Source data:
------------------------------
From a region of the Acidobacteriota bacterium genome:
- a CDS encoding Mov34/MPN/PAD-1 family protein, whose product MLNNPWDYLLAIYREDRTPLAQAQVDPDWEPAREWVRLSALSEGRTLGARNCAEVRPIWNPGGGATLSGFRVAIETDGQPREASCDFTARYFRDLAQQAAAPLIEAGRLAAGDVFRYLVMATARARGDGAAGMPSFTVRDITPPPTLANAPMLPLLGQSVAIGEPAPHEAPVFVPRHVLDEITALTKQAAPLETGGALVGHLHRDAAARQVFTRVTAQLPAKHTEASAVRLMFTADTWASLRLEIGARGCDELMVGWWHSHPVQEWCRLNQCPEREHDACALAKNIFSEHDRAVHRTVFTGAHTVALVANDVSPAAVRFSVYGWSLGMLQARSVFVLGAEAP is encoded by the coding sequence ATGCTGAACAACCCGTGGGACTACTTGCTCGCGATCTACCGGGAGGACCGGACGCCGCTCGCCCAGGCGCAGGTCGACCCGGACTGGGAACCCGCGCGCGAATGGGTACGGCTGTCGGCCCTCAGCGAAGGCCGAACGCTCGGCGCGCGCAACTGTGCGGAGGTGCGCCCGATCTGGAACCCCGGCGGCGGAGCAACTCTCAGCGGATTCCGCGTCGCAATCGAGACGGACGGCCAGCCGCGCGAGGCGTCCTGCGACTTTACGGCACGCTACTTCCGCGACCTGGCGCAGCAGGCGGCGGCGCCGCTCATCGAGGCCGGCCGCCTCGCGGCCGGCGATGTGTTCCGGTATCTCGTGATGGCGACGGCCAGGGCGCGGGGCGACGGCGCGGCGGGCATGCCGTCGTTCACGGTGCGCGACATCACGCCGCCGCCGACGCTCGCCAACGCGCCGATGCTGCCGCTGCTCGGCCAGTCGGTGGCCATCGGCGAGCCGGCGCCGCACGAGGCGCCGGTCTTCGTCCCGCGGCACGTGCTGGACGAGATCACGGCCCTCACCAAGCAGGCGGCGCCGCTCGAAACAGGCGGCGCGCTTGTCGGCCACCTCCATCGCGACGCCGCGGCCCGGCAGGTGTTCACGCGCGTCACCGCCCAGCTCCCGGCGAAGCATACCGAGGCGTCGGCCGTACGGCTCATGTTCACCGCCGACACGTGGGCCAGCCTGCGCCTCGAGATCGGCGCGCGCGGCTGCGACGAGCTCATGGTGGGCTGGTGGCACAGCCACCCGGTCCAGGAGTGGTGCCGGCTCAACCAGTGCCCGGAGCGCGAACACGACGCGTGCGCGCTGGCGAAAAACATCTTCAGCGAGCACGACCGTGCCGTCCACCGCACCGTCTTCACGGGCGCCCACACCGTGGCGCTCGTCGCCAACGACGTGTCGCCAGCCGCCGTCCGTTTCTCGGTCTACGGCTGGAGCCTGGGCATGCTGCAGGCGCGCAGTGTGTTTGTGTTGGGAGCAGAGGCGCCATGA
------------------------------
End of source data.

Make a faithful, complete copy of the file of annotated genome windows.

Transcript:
From a region of the Acidobacteriota bacterium genome:
- a CDS encoding Mov34/MPN/PAD-1 family protein, whose product MLNNPWDYLLAIYREDRTPLAQAQVDPDWEPAREWVRLSALSEGRTLGARNCAEVRPIWNPGGGATLSGFRVAIETDGQPREASCDFTARYFRDLAQQAAAPLIEAGRLAAGDVFRYLVMATARARGDGAAGMPSFTVRDITPPPTLANAPMLPLLGQSVAIGEPAPHEAPVFVPRHVLDEITALTKQAAPLETGGALVGHLHRDAAARQVFTRVTAQLPAKHTEASAVRLMFTADTWASLRLEIGARGCDELMVGWWHSHPVQEWCRLNQCPEREHDACALAKNIFSEHDRAVHRTVFTGAHTVALVANDVSPAAVRFSVYGWSLGMLQARSVFVLGAEAP is encoded by the coding sequence ATGCTGAACAACCCGTGGGACTACTTGCTCGCGATCTACCGGGAGGACCGGACGCCGCTCGCCCAGGCGCAGGTCGACCCGGACTGGGAACCCGCGCGCGAATGGGTACGGCTGTCGGCCCTCAGCGAAGGCCGAACGCTCGGCGCGCGCAACTGTGCGGAGGTGCGCCCGATCTGGAACCCCGGCGGCGGAGCAACTCTCAGCGGATTCCGCGTCGCAATCGAGACGGACGGCCAGCCGCGCGAGGCGTCCTGCGACTTTACGGCACGCTACTTCCGCGACCTGGCGCAGCAGGCGGCGGCGCCGCTCATCGAGGCCGGCCGCCTCGCGGCCGGCGATGTGTTCCGGTATCTCGTGATGGCGACGGCCAGGGCGCGGGGCGACGGCGCGGCGGGCATGCCGTCGTTCACGGTGCGCGACATCACGCCGCCGCCGACGCTCGCCAACGCGCCGATGCTGCCGCTGCTCGGCCAGTCGGTGGCCATCGGCGAGCCGGCGCCGCACGAGGCGCCGGTCTTCGTCCCGCGGCACGTGCTGGACGAGATCACGGCCCTCACCAAGCAGGCGGCGCCGCTCGAAACAGGCGGCGCGCTTGTCGGCCACCTCCATCGCGACGCCGCGGCCCGGCAGGTGTTCACGCGCGTCACCGCCCAGCTCCCGGCGAAGCATACCGAGGCGTCGGCCGTACGGCTCATGTTCACCGCCGACACGTGGGCCAGCCTGCGCCTCGAGATCGGCGCGCGCGGCTGCGACGAGCTCATGGTGGGCTGGTGGCACAGCCACCCGGTCCAGGAGTGGTGCCGGCTCAACCAGTGCCCGGAGCGCGAACACGACGCGTGCGCGCTGGCGAAAAACATCTTCAGCGAGCACGACCGTGCCGTCCACCGCACCGTCTTCACGGGCGCCCACACCGTGGCGCTCGTCGCCAACGACGTGTCGCCAGCCGCCGTCCGTTTCTCGGTCTACGGCTGGAGCCTGGGCATGCTGCAGGCGCGCAGTGTGTTTGTGTTGGGAGCAGAGGCGCCATGA